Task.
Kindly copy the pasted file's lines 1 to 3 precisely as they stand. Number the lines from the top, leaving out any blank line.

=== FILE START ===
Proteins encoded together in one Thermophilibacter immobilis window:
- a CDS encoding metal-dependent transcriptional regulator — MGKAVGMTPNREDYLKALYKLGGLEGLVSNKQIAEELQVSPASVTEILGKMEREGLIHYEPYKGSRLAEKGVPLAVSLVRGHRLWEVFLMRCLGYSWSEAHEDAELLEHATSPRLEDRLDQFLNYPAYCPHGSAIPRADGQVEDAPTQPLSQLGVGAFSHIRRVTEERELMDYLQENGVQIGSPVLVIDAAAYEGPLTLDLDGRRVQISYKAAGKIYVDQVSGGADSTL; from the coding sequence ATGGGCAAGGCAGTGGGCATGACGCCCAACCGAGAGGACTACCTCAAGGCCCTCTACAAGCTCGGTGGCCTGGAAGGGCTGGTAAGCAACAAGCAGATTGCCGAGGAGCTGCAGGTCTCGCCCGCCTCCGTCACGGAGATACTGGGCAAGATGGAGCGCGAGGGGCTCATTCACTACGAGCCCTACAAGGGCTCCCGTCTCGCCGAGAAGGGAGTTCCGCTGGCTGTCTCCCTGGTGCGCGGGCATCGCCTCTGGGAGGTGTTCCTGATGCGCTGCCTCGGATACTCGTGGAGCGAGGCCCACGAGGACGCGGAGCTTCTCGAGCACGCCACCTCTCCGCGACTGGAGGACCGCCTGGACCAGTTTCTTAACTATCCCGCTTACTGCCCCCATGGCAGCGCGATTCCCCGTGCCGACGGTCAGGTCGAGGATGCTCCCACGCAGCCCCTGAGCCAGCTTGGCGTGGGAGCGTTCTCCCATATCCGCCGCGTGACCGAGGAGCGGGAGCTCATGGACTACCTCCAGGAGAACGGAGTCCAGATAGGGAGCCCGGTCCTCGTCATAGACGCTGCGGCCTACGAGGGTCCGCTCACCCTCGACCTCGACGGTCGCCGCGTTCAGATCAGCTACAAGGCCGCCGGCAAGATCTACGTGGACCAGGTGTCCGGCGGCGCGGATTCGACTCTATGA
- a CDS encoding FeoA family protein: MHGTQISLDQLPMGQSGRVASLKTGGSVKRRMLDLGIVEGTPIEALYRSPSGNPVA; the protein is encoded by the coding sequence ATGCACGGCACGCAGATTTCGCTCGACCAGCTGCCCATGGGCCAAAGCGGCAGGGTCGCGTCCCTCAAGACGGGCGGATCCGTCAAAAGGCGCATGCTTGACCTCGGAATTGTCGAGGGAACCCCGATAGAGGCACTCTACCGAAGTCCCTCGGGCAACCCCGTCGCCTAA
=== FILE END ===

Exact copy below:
Proteins encoded together in one Thermophilibacter immobilis window:
- a CDS encoding metal-dependent transcriptional regulator — MGKAVGMTPNREDYLKALYKLGGLEGLVSNKQIAEELQVSPASVTEILGKMEREGLIHYEPYKGSRLAEKGVPLAVSLVRGHRLWEVFLMRCLGYSWSEAHEDAELLEHATSPRLEDRLDQFLNYPAYCPHGSAIPRADGQVEDAPTQPLSQLGVGAFSHIRRVTEERELMDYLQENGVQIGSPVLVIDAAAYEGPLTLDLDGRRVQISYKAAGKIYVDQVSGGADSTL; from the coding sequence ATGGGCAAGGCAGTGGGCATGACGCCCAACCGAGAGGACTACCTCAAGGCCCTCTACAAGCTCGGTGGCCTGGAAGGGCTGGTAAGCAACAAGCAGATTGCCGAGGAGCTGCAGGTCTCGCCCGCCTCCGTCACGGAGATACTGGGCAAGATGGAGCGCGAGGGGCTCATTCACTACGAGCCCTACAAGGGCTCCCGTCTCGCCGAGAAGGGAGTTCCGCTGGCTGTCTCCCTGGTGCGCGGGCATCGCCTCTGGGAGGTGTTCCTGATGCGCTGCCTCGGATACTCGTGGAGCGAGGCCCACGAGGACGCGGAGCTTCTCGAGCACGCCACCTCTCCGCGACTGGAGGACCGCCTGGACCAGTTTCTTAACTATCCCGCTTACTGCCCCCATGGCAGCGCGATTCCCCGTGCCGACGGTCAGGTCGAGGATGCTCCCACGCAGCCCCTGAGCCAGCTTGGCGTGGGAGCGTTCTCCCATATCCGCCGCGTGACCGAGGAGCGGGAGCTCATGGACTACCTCCAGGAGAACGGAGTCCAGATAGGGAGCCCGGTCCTCGTCATAGACGCTGCGGCCTACGAGGGTCCGCTCACCCTCGACCTCGACGGTCGCCGCGTTCAGATCAGCTACAAGGCCGCCGGCAAGATCTACGTGGACCAGGTGTCCGGCGGCGCGGATTCGACTCTATGA
- a CDS encoding FeoA family protein: MHGTQISLDQLPMGQSGRVASLKTGGSVKRRMLDLGIVEGTPIEALYRSPSGNPVA; the protein is encoded by the coding sequence ATGCACGGCACGCAGATTTCGCTCGACCAGCTGCCCATGGGCCAAAGCGGCAGGGTCGCGTCCCTCAAGACGGGCGGATCCGTCAAAAGGCGCATGCTTGACCTCGGAATTGTCGAGGGAACCCCGATAGAGGCACTCTACCGAAGTCCCTCGGGCAACCCCGTCGCCTAA